Shin Splints, MTSS & Stress Fracture

spi-common-shin-splints

Medial Tibial Stress Syndrome (MTSS) or commonly known as shin splints, is an inflammatory reaction caused by the excessive pulling of the anterior shin muscles and tendons as they attach to the underlying shin bone. Tendons and muscles attach to the shin bone via a layer of connecting tissue called the periosteum. The periosteum in these injuries becomes damaged due to the forceful contraction of the anterior shin muscles and when severe can lead to the development of stress fractures in the shin bone. Weak anterior shin musculature, incorrect foot wear, poor feet/lower limb biomechanics and changing activity from soft to hard surfaces have all shown to increase the risk of developing this injury.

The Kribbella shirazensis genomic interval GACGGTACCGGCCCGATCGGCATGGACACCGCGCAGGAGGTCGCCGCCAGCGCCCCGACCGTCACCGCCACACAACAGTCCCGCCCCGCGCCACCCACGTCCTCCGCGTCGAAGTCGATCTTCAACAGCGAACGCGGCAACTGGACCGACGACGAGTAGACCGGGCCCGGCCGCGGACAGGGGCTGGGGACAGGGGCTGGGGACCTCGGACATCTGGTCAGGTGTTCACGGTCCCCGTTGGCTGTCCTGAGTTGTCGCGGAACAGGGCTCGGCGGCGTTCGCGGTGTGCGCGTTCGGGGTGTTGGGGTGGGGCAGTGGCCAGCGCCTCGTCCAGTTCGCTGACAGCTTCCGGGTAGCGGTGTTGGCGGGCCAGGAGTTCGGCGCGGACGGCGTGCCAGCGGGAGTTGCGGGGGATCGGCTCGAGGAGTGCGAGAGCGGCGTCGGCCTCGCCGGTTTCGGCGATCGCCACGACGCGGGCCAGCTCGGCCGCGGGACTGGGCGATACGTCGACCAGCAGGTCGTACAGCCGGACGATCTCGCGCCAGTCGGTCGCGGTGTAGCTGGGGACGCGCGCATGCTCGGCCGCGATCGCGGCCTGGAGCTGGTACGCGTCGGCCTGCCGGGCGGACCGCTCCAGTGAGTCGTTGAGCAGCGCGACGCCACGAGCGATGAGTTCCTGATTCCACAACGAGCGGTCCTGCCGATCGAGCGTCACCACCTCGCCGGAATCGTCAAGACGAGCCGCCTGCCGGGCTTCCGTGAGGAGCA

Signs and Symptoms:

  • MTSS Pain is typically along the inside border of the shin bone towards the lower third of the shin but shin splints can affect any part of the shin.
  • Pain initially with exercise but may subside once area/muscles warm up.
  • After exercise the pain may return due to inflammation developing.
  • Tight bands or nodules can be felt down the shin and may be painful to touch.
  • Excessive foot pronation is evident.

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